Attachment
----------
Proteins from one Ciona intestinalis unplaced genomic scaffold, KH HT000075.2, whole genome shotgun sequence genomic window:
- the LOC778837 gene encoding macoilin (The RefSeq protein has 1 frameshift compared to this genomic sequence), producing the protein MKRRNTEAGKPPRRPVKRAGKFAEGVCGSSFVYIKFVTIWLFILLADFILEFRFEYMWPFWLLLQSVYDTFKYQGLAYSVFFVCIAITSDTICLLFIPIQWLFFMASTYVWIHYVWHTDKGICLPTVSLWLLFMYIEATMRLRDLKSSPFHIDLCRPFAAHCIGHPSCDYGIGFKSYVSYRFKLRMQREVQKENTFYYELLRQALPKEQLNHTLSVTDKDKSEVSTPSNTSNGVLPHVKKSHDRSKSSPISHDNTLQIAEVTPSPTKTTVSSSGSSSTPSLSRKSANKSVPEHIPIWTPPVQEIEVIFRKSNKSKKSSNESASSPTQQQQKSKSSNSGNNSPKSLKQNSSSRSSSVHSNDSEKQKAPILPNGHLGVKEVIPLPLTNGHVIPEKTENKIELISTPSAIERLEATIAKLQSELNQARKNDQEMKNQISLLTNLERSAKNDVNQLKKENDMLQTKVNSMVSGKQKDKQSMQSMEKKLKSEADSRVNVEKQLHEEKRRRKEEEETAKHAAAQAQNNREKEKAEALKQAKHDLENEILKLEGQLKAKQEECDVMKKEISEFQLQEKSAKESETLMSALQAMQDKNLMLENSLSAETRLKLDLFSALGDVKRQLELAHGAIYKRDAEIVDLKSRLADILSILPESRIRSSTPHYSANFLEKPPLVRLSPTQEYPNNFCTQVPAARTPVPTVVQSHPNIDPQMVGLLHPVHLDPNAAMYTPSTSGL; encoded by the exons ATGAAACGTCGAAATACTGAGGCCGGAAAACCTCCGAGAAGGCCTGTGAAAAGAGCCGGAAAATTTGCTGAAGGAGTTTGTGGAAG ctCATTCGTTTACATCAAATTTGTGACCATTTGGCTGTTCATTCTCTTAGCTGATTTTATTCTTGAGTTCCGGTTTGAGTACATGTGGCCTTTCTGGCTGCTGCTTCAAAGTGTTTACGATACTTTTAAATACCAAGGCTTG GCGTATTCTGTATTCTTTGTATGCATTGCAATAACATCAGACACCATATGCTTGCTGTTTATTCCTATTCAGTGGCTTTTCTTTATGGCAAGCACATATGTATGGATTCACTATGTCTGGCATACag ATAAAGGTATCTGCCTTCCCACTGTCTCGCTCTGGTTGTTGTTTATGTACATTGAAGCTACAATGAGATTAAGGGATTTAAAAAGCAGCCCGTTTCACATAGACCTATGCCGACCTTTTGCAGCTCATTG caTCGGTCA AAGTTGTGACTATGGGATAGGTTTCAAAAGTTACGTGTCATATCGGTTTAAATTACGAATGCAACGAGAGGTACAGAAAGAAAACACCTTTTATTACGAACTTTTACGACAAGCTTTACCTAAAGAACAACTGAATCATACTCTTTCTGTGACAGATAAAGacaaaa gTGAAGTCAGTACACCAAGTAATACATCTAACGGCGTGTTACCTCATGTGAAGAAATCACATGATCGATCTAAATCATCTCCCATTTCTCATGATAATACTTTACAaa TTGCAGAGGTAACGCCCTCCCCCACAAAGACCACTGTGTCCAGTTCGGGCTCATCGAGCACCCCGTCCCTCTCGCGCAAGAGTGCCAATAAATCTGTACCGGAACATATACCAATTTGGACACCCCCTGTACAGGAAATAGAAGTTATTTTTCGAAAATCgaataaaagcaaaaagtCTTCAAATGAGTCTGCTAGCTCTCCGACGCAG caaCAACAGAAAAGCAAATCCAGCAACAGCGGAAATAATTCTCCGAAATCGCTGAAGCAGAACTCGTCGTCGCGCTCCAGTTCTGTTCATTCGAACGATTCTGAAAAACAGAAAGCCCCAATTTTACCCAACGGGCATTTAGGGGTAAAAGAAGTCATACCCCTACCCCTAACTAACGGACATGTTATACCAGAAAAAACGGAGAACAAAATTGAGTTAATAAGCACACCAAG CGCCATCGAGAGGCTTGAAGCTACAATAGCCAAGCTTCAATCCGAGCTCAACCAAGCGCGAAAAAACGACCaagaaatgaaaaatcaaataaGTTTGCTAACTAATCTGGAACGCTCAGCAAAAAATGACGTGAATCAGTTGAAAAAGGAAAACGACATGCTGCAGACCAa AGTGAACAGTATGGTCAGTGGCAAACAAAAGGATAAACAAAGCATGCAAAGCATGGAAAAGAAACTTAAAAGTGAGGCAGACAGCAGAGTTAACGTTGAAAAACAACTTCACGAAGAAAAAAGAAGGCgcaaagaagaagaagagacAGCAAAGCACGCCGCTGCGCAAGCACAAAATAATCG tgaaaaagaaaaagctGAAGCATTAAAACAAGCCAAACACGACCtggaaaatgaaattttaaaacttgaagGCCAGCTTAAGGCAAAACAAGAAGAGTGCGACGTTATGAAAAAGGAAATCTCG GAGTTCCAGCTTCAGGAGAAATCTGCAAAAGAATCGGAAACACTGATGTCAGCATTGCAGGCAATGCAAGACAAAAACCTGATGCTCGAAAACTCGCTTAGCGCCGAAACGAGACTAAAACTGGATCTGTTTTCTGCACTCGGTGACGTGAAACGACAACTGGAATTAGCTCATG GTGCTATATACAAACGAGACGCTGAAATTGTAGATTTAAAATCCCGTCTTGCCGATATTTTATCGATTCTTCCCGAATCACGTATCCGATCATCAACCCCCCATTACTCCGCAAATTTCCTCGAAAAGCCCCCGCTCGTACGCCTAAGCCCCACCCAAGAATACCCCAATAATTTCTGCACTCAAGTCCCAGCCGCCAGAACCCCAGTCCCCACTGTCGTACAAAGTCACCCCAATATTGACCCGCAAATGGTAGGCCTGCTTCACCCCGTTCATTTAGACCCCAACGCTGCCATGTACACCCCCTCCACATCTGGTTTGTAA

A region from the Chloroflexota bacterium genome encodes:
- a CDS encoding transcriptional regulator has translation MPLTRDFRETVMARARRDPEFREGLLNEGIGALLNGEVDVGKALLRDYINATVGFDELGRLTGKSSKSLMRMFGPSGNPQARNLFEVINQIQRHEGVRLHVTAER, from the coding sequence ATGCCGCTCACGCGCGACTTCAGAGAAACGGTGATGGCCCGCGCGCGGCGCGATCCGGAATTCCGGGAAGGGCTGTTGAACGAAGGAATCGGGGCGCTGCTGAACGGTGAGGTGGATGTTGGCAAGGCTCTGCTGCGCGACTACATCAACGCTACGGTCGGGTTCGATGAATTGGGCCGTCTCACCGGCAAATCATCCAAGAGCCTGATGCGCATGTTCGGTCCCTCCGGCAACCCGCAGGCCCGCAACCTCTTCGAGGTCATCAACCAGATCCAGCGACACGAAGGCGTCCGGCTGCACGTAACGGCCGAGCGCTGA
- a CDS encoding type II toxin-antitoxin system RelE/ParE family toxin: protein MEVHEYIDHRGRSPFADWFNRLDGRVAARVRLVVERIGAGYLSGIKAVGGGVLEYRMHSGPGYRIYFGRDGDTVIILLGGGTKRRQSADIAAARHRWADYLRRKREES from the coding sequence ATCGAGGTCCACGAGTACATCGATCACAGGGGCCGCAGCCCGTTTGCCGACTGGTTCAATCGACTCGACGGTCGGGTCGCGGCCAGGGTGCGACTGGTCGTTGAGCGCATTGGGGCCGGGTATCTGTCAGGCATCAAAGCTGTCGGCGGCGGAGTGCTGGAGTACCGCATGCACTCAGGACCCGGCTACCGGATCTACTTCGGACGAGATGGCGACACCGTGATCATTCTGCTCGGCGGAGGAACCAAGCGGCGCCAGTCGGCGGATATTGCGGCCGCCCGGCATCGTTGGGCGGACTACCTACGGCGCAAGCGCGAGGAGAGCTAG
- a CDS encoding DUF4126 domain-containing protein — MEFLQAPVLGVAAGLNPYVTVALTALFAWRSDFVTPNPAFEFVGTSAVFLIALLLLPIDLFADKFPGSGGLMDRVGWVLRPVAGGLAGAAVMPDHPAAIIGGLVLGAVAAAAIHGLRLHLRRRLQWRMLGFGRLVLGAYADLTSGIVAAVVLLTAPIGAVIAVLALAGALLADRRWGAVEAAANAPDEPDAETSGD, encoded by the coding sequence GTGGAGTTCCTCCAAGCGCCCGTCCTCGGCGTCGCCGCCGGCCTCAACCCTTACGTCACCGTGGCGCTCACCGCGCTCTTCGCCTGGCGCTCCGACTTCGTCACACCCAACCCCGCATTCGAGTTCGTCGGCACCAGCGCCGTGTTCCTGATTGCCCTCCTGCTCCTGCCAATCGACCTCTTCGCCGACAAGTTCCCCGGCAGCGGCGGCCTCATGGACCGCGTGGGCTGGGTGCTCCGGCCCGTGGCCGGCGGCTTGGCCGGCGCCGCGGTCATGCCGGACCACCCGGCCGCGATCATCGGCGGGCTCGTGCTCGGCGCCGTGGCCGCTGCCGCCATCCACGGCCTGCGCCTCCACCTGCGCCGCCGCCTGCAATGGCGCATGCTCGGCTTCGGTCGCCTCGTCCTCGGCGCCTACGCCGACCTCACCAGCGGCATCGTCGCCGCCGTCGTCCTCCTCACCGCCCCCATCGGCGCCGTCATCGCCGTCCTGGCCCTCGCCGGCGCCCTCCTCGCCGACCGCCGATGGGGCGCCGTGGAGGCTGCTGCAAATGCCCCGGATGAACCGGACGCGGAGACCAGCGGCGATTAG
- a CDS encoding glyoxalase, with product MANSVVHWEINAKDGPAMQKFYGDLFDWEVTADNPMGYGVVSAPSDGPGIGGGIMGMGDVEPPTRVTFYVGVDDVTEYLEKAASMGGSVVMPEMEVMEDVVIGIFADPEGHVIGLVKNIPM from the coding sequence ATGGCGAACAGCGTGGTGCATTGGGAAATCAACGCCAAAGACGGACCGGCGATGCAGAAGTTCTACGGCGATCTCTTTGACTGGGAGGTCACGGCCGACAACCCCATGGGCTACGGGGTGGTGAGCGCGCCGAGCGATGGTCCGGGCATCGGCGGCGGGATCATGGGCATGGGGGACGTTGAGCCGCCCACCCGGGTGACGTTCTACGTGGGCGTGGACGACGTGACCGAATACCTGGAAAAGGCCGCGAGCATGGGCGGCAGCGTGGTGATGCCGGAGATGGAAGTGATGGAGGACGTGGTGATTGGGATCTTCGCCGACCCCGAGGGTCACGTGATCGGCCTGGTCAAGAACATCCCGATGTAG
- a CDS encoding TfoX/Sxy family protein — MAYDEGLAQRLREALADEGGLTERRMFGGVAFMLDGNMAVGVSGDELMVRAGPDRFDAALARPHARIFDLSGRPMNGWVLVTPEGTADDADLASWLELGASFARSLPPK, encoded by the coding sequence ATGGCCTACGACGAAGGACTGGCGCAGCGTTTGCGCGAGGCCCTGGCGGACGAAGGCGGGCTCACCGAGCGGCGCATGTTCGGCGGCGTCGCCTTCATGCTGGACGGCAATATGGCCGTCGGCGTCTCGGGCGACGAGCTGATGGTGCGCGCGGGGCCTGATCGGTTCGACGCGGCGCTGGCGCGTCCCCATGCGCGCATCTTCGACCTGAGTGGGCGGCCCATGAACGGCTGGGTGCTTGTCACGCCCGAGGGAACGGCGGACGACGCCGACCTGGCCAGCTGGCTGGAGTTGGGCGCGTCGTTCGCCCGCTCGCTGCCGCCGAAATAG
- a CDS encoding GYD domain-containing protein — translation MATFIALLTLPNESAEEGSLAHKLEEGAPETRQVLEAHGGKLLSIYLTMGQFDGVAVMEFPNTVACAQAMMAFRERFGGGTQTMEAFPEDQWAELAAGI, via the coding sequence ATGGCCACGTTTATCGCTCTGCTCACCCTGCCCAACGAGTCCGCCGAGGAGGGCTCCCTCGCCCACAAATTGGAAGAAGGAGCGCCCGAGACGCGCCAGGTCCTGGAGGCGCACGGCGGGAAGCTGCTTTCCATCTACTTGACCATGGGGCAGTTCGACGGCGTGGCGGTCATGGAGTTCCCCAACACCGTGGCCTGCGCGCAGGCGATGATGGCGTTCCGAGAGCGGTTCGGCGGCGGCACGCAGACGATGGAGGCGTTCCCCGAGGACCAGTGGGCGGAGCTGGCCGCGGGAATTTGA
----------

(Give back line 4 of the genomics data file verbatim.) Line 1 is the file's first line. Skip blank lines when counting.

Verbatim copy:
- a CDS encoding transcriptional regulator has translation MPLTRDFRETVMARARRDPEFREGLLNEGIGALLNGEVDVGKALLRDYINATVGFDELGRLTGKSSKSLMRMFGPSGNPQARNLFEVINQIQRHEGVRLHVTAER, from the coding sequence ATGCCGCTCACGCGCGACTTCAGAGAAACGGTGATGGCCCGCGCGCGGCGCGATCCGGAATTCCGGGAAGGGCTGTTGAACGAAGGAATCGGGGCGCTGCTGAACGGTGAGGTGGATGTTGGCAAGGCTCTGCTGCGCGACTACATCAACGCTACGGTCGGGTTCGATGAATTGGGCCGTCTCACCGGCAAATCATCCAAGAGCCTGATGCGCATGTTCGGTCCCTCCGGCAACCCGCAGGCCCGCAACCTCTTCGAGGTCATCAACCAGATCCAGCGACACGAAGGCGTCCGGCTGCACGTAACGGCCGAGCGCTGA